This morning in Pasco, Washington, the Washington Democratic party voted by a 3-1 margin to select delegates via an early March primary, rather than caucus system they’ve used for many years. In 2020, Washington State’s Democratic party will select its delegates through a vote-by-mail primary. Washington was the largest state to use caucuses in 2016. This is a major victory for democracy, and should be celebrated. A shout-out to both Robert Cruickshank, friend and sometime reader commenter of this blog, and Christopher Roberts, grad school colleague of several us and Mayor or Shoreline, for standing up for democratic inclusion. Happily, the debate seems to have been largely free of people using it as an occasion to relitigate the 2016 primary, which is something of a minor miracle.
As I’ve argued in this space, the recent but strong norm that party leadership should be determined via mechanisms of intraparty democracy is a salutary development, but caucuses (like the UK Labour party leadership selection process) offer the worst of both worlds–a superficially democratic mechanism that suppresses participation and selects for a s skewed sample of the party’s voters is worse than straightforward Schumpeterian elite leadership democracy. Hopefully Washington won’t be the last state to make this important change.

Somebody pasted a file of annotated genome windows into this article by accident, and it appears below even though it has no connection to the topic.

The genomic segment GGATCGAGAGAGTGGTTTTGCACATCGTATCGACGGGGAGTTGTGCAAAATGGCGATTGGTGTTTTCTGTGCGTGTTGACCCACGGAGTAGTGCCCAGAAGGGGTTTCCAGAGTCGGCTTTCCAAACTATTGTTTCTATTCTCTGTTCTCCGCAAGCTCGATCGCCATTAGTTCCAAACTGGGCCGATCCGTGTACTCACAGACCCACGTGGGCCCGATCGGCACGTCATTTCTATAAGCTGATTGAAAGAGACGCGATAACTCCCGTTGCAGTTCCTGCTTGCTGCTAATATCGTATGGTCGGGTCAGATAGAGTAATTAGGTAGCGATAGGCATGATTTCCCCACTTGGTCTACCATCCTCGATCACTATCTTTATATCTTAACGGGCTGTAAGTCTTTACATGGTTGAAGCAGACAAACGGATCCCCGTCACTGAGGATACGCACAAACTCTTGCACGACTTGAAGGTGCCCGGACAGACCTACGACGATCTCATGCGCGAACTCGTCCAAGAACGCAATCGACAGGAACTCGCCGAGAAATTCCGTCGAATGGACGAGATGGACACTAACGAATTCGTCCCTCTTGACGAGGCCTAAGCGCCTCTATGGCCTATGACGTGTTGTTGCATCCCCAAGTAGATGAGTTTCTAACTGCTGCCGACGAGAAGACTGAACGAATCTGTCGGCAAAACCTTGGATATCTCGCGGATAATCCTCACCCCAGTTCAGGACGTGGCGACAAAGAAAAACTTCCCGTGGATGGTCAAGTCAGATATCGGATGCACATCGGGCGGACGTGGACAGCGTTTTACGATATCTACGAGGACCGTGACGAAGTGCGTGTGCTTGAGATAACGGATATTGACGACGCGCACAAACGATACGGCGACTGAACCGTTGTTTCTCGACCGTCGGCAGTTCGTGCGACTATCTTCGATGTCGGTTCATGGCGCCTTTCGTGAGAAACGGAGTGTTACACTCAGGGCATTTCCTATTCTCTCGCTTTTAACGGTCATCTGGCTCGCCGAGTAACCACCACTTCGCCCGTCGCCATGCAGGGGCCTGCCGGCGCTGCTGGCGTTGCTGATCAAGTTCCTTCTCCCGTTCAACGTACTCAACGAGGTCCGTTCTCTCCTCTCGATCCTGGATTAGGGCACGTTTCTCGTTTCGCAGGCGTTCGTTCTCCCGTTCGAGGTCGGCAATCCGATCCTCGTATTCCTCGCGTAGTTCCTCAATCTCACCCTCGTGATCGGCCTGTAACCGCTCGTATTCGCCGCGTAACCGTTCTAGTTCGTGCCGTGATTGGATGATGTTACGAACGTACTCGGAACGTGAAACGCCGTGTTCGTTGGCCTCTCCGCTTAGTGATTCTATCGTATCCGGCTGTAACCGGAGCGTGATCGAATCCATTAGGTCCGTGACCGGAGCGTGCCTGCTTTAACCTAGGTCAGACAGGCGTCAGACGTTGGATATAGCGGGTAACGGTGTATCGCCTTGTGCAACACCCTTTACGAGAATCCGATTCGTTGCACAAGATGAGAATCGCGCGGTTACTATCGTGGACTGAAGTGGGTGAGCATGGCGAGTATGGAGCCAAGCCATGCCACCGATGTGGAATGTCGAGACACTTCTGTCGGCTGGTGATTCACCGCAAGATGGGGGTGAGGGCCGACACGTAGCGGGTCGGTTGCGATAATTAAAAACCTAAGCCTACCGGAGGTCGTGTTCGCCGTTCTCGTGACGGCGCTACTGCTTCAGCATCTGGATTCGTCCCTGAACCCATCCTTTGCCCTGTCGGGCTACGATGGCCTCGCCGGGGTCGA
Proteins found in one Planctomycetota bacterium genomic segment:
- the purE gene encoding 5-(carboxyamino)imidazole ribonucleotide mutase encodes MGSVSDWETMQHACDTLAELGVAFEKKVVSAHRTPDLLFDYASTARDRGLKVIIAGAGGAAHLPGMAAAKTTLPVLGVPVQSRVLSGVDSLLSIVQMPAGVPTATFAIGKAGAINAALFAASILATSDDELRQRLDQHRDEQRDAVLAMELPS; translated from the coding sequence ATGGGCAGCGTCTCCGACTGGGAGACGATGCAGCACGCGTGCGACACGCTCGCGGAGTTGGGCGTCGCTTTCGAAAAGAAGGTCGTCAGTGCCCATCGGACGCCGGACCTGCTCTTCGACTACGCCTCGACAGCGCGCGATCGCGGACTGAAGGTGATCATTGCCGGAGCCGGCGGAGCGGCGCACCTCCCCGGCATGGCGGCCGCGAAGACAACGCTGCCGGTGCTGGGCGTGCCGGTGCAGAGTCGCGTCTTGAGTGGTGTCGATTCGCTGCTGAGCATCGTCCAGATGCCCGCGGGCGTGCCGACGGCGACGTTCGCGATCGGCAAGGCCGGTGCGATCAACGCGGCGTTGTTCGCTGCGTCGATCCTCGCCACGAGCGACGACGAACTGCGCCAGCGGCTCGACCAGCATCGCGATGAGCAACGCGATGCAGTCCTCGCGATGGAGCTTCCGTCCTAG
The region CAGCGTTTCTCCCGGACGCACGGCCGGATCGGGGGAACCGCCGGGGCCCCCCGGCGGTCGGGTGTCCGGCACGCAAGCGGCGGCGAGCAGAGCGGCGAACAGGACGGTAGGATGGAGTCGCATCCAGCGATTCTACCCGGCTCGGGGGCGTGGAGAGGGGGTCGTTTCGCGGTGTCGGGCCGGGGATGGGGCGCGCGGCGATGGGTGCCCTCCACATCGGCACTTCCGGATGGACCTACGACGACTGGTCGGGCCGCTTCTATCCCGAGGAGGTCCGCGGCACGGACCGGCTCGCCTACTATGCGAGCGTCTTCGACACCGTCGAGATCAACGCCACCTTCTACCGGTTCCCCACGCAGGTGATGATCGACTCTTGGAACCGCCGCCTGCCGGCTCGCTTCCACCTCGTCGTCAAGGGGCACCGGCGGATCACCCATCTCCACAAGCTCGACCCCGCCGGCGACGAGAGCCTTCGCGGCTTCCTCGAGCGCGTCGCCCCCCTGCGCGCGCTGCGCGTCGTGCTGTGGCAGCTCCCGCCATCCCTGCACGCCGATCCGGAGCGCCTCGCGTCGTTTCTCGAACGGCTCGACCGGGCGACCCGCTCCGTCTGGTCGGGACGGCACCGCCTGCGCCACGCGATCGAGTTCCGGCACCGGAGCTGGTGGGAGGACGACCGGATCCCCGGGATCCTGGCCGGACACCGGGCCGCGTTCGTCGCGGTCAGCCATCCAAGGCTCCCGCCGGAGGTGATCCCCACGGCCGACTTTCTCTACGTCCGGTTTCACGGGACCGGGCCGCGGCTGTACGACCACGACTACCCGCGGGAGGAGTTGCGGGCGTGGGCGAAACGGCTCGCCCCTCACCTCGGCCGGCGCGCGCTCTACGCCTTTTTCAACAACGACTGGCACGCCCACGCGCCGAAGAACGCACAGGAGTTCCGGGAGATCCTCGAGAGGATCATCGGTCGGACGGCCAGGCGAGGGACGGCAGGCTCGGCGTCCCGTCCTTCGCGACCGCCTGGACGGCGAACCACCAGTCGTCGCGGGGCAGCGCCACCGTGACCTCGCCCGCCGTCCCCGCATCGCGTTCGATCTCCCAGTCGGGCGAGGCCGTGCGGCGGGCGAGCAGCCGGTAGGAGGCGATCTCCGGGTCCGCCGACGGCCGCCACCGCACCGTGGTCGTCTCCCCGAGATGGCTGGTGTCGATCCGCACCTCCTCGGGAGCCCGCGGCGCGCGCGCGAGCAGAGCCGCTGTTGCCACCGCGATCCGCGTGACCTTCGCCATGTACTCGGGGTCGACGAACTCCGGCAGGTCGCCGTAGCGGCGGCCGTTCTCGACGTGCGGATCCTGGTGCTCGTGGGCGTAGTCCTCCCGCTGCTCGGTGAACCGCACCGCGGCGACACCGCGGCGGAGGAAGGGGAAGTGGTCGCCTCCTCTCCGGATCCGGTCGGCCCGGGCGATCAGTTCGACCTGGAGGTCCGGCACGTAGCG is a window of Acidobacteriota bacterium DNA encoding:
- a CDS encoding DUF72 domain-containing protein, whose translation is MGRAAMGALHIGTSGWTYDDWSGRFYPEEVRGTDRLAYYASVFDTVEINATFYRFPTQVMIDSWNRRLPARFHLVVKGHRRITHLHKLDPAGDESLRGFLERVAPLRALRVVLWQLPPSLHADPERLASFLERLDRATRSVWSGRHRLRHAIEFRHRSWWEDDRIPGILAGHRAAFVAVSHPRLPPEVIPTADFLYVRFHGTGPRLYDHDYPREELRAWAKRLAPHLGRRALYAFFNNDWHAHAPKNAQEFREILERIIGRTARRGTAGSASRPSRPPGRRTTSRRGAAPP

…..you can read a live-tweeting account of the arguments made for and against this change in Roberts’ thread linked above. Lots of bad arguments for caucuses that are easy to ignore. But I hope the party will take heed of how many pro-caucus people testify to caucuses as a mobilizing tool–connecting people to fellow Democrats in their community and getting more involved and engaged with the party. The actual mobilizing effect of caucuses is an empirical question i can’t speak to, but I can’t imagine it’s enough that we should consider massive voter suppression a price worth paying. But I hope the party leadership remains mindful that opportunities for engagement like this are important, and insofar as we’re losing an admittedly very flawed one, we should think about how to create more opportunities to find replacements for this mobilizing function, especially outside of the Democrat-dominated parts of the state.